Ecstatic Birth and the Bible: Womb Wisdom and the Fruits of Eve's Desire. by Nets Manela
I first got connected to my roots, both as an Earthling and as a person of Jewish ancestry, through the Jewish farming and environmental scene. There’s a whole lot of joy there (here) - growing, pickling (yes, as in lacto-fermentation), and sharing vegetables; connecting youth with sun, soil, water, air, and ancestry; singing and celebrating together. This joy is medicine that soothes, inspires, and empowers us as we walk a healing path, even while facing and grieving violence, oppression, destruction, and heartbreak in our ancestral homeland and right here, in the lands of many diaspora and native communities.
Sometimes, authors and thought leaders point to old testament biblical passages and “Judeo-Christian” paradigms as the source of extractive and oppressive attitudes and behaviors. This irks me. I’ve learned with a number of wonderful Torah scholars whose wisdom and interpretations of our sacred texts resonate deeply with my own understanding as well as with the wisdom of many indigenous traditions regarding humans’ role as gardeners and stewards of our multi-species communities.
Recently, I attended an online Ecstatic Birth Pro intro workshop led by Sheila Kamara Hay, founder of ecstaticbirth.pro, and student of the wise and wonderful Mama Gena, who wrote the book Pussy, A Reclamation, which I highly recommend reading and embodying!! She mentioned the common trope many women unfortunately believe, even subconsciously, that because Eve ate the apple, women are doomed forever to suffer in childbirth. Well, guess what? This cultural pattern irks me, too. So I made another deep dive into my people’s sacred text and emerged with some good stuff.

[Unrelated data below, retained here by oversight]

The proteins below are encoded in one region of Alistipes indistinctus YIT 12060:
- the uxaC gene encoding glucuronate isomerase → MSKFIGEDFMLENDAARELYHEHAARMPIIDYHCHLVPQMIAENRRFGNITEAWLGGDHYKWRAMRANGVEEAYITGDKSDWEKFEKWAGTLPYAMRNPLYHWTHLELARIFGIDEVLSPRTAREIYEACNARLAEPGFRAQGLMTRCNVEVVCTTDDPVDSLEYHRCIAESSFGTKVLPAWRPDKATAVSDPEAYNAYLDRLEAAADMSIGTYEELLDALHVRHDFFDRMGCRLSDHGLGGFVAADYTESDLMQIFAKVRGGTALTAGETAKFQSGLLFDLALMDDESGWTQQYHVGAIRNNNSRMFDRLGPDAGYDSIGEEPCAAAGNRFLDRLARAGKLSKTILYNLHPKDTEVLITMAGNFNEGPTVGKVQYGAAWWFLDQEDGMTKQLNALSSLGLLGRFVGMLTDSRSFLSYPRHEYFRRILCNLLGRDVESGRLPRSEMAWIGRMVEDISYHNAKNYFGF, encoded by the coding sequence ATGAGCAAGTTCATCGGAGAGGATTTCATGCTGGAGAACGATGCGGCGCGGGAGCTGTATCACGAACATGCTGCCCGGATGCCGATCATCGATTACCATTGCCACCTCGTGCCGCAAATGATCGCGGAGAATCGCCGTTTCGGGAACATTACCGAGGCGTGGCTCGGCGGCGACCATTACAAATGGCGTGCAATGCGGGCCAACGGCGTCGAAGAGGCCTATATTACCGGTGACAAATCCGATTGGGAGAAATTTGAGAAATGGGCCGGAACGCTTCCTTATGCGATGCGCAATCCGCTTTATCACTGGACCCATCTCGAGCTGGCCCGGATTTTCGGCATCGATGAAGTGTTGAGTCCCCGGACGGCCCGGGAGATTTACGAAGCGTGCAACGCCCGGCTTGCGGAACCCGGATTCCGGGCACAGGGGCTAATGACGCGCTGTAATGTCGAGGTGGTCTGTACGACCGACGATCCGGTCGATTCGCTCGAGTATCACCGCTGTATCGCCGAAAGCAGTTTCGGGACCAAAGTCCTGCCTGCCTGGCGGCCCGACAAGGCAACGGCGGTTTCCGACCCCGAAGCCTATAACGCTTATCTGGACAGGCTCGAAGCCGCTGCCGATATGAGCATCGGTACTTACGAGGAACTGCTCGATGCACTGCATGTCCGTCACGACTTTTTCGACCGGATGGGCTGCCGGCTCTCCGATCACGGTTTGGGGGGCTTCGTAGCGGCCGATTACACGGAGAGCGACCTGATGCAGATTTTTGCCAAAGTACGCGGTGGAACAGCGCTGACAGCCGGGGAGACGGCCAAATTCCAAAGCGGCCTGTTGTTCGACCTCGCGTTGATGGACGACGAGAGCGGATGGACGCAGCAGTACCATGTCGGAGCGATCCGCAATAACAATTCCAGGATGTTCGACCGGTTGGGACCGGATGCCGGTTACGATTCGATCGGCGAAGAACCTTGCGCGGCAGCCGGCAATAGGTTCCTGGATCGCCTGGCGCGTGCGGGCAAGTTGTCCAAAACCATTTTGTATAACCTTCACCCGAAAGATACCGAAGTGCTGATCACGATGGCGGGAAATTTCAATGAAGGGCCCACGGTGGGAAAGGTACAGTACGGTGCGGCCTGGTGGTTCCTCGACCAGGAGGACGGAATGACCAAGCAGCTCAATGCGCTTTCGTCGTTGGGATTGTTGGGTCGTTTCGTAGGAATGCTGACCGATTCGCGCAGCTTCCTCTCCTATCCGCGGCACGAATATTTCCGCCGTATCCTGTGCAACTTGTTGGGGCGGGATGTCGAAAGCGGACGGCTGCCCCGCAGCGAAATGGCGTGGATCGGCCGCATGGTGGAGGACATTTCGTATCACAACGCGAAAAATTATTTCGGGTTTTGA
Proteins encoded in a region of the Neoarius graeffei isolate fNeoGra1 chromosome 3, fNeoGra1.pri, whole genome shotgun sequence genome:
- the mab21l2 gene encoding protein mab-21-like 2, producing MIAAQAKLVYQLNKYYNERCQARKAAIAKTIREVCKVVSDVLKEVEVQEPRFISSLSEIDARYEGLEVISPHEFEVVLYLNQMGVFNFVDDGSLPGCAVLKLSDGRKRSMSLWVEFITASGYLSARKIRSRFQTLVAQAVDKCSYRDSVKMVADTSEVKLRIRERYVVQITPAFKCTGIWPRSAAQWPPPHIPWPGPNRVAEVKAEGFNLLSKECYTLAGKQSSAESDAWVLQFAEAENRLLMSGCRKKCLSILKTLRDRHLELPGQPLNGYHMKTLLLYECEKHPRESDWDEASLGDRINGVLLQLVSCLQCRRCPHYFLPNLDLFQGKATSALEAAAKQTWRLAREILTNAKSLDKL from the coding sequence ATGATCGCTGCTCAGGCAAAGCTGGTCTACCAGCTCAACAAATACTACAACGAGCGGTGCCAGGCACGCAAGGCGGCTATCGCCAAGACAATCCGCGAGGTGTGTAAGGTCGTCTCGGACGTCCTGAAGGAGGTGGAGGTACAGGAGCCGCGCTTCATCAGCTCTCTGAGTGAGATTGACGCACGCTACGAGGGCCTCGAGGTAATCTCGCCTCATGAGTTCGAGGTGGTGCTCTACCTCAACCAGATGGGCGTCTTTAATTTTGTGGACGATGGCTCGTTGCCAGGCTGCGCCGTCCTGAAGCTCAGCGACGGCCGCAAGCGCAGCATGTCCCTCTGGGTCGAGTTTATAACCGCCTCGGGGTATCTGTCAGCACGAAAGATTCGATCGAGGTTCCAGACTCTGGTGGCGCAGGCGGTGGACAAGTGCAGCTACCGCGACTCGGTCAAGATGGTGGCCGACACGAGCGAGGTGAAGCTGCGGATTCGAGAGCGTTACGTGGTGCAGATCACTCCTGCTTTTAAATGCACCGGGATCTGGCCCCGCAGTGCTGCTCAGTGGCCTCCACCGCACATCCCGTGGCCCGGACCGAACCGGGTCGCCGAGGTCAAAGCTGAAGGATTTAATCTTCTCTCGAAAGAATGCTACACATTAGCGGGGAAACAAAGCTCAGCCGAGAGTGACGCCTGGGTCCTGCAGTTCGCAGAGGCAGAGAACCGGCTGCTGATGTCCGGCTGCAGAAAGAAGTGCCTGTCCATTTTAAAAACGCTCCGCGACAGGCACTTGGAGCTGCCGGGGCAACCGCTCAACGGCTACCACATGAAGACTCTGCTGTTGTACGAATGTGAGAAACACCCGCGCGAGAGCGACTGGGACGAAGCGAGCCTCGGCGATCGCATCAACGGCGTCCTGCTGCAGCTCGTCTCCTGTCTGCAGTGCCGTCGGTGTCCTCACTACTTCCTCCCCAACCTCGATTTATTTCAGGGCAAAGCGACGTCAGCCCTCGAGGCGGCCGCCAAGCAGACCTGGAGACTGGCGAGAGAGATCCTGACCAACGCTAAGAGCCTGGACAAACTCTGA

***Please note that in Jewish tradition, we consider words of Torah on four levels: literal, metaphorical, allegorical, and mystical. The sum of those meanings as a whole gives us a multi-dimensional interpretation. We also engage with millennia-long conversations among our sages. Of course, there are many disagreements and multiple interpretations of every letter of our texts.***
One way to read Eve’s story is like this:
Eve listened to the serpent and reconsidered the meaning of the messages she’d received about the tree of knowledge of good and bad. She chose to seek pleasure and wisdom. She opened her senses, opened her hand, opened her mouth, and shared the fruit from the tree of knowing good and bad with her man. Their eyes and minds were opened to the existence and exposure of their genitals. They sought privacy. They made love. They conceived. Eve bore children. Their children were born with the ability and knowledge to choose to do good and to choose to do bad. Their children were also born with the capacity to master their desires.